Local Authority Borrowing Is On The Rise – But Cameron Says We Are Borrowing Less – What Is The Real #Truth

The latest local authority borrowing and investments statistics produced by the Department for Communities and Local Government were released on Wednesday 18 September 2013.

Key points from the latest release are:

total gross borrowing of the local government sector in the UK rose by 2.9%, from £81.8 billion to £84.2 billion in the year to the end of 2012 to 2013; of this £2.4 billion national increase, £1.5 billion was due to increased borrowing by the Greater London Authority (GLA) and Transport for London (TfL)
total local authority borrowing has increased by £22.8 billion (37%), from £61.4 billion to £84.2 billion, since March 2007; however, excluding the one-off housing revenue account (HRA) settlement in March 2012 (£8.1 billion) and the increased borrowing by the 2 big all-London authorities mentioned above (£8.6 billion), borrowing by the rest of the local authority sector has increased by only £6.1 billion (10%) from £60.0 billion to £66.1 billion over these 6 years
total investments rose 13.8% from £26.1 billion to £29.7 billion in the year to the end of 2012 to 2013; of this £3.6 billion national increase, £1.9 billion was due to increased investments by the GLA and TfL
within investments, there was a £537 million decrease in resources invested in money market funds, of which £422 million was from TfL alone; similarly, £1.6 billion of the £2.3 billion increase in other securities was from TfL

#acedebtnews, #gla, #local-government-association



New York, Oct 2 2013 11:00AM
Some 59 States took part in the annual <"http://treaties.un.org/Home.aspx?lang=en">United Nations Treaty Event which gives countries the opportunity to sign or become party to treaties on critical issues such as human rights, disarmament and the environment on the margins of the General Assembly’s high-level debate.

"We are very pleased with the treaty actions taken over the five days,” said Miguel Serpa Soares, Under-Secretary-General for Legal Affairs and UN Legal Counsel. “The actions reflect a clear commitment on behalf of States to advancing the universal application of internationally agreed-upon norms and standards.”

During the course of the event, which took place from 24 to 26 September and from 30 September to 1 October, 59 States took 113 treaty actions.

This year, much of the attention was focused on the Arms Trade Treaty, which was signed by 27 countries – including the United States – and ratified by three during the event, bringing the total number of signatures to 113 and the total number of parties to seven.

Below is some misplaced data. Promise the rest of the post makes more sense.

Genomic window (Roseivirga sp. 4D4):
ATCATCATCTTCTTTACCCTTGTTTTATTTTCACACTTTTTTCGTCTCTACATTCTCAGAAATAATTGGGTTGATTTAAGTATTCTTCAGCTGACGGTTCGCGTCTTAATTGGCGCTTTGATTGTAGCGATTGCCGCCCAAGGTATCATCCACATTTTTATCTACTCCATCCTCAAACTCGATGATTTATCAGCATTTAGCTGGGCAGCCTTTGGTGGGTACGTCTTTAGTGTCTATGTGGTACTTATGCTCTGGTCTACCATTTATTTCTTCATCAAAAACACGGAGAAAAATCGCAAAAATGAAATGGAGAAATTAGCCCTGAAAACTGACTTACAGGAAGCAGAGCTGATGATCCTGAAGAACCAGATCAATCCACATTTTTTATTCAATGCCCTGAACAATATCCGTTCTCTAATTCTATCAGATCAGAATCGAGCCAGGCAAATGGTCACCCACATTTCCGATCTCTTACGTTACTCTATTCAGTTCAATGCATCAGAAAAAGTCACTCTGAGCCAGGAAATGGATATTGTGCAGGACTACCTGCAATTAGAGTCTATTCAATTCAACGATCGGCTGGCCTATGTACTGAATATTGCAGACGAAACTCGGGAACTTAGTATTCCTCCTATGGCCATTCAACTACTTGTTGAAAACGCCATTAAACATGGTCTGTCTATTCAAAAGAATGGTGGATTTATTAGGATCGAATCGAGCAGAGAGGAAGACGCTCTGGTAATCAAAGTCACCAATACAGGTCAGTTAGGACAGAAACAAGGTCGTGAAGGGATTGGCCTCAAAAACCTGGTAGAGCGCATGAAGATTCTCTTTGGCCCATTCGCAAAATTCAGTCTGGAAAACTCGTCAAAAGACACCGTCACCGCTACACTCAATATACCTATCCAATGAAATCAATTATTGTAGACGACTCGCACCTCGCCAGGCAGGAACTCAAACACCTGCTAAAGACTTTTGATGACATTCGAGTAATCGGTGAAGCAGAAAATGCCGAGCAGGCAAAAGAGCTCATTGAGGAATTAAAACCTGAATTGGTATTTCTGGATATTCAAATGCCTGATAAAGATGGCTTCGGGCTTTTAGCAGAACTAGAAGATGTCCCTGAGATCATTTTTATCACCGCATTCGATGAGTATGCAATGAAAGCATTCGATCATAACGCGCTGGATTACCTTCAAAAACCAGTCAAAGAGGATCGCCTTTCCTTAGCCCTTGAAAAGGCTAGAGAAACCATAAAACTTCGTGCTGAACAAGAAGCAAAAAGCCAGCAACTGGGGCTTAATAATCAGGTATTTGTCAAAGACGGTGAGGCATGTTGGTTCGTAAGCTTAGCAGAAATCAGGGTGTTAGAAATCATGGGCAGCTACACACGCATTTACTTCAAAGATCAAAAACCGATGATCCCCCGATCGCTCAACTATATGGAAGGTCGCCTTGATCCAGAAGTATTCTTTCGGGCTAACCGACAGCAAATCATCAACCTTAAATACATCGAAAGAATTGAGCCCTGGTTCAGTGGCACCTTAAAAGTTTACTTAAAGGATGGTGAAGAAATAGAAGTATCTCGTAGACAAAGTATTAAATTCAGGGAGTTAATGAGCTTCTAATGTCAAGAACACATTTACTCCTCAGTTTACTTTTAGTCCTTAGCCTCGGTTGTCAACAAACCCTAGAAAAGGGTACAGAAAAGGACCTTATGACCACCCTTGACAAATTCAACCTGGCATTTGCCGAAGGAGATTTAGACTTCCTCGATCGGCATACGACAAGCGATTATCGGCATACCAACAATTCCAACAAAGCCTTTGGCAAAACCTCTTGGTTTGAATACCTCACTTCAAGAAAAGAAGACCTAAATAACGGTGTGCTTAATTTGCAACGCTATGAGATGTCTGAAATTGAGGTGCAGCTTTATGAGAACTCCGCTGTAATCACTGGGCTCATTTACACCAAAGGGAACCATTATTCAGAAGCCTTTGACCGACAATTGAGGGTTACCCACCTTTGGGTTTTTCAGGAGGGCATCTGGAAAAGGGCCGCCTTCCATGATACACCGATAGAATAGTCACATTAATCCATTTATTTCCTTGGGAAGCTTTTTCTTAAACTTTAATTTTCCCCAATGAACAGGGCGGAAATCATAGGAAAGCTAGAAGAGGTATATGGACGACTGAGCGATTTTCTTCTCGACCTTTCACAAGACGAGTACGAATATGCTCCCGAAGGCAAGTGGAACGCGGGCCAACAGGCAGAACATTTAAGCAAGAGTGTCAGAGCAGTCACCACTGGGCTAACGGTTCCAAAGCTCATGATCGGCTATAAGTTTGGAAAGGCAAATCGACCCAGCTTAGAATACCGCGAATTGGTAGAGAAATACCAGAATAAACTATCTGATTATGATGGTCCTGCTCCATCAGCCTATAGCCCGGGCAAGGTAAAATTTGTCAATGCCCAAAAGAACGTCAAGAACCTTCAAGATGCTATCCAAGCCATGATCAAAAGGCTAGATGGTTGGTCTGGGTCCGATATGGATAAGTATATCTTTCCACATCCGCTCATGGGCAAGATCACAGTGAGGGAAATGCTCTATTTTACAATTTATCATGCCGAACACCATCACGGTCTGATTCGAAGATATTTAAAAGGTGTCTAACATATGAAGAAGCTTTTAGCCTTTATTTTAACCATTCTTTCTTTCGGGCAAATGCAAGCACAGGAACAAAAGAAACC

“It is of particular significance that the largest arms-exporting country in the world, the United States, is now also among those countries who have committed themselves to a global regulation of the arms trade,” a spokesperson for Secretary-General Ban Ki-moon said in response to US Secretary of State John Kerry signing the treaty.

Adopted in April this year, the ATT regulates all conventional arms within the categories of battle tanks, armoured combat vehicles, large-calibre artillery systems, combat aircraft, attack helicopters, warships, missiles and missile launchers and small arms and light weapons. It needs 50 ratifications to enter into force.

The Convention on the Rights of the Child and its Optional Protocols were also under the spotlight, with Russian Foreign Minister Sergey Lavrov depositing his country’s ratification of the Optional Protocol on the Sale of Children, Child Prostitution and Child Pornography on the first day of the event.

“The Government of the Russian Federation is to be congratulated for the expression of its commitment to protect children from violence and prevent their exploitation as victims of sale, prostitution or pornography,” said Marta Santos Pais, the Special Representative of the Secretary-General on Violence against Children.

The Convention is a universally agreed set of non-negotiable standards and obligations, providing protection and support for the rights of children. The other two Optional Protocols deal, respectively, with prohibiting the recruitment of children in armed conflict, and allowing children to bring forward their complaints to the UN if their rights are being abused.

The latter was signed by Benin, Côte d’Ivoire, Ghana, Guinea-Bissau and Seychelles, and ratified by Montenegro and Portugal.

The Convention on the Rights of Persons with Disabilities – the first international agreement requiring Governments around the world to uphold the rights of children and adults with disabilities, adopted in 2006 – was ratified by Papua New Guinea and Venezuela, and signed by Bahamas and Guinea-Bissau.

In addition, the Protocol to Eliminate Illicit Trade in Tobacco Products received 11 signatures, pushing to 34 the number of signatories since its adoption in Seoul, Republic of Korea, in November 2012.

The 1996 Comprehensive Nuclear-Test-Ban Treaty also collected two ratifications during the event, by Iraq and Guinea-Bissau, bringing the total number of parties to 161.
Oct 2 2013 11:00AM
For more details go to UN News Centre at http://www.un.org/news

The Difference Between Profit and Prosperity Is Just One Word

I heard an amazing comment the other day from an investment broker dealing in the corporate bond market, that sums up this world into a cocked hat! It was we have always been able to borrow from the debt mountain for years, now suddenly it has become more difficult! Any country trading on debt will accumulate profit, but any country trading on providing for the peoples needs, will become prosperous! One word a different strategy, one is based on capitalism and the other is based on sharing of the countries wealth!

#acenewsservices, #newsandviews-debt, #bond-market, #broker, #corporate, #profit, #prosperous, #wealth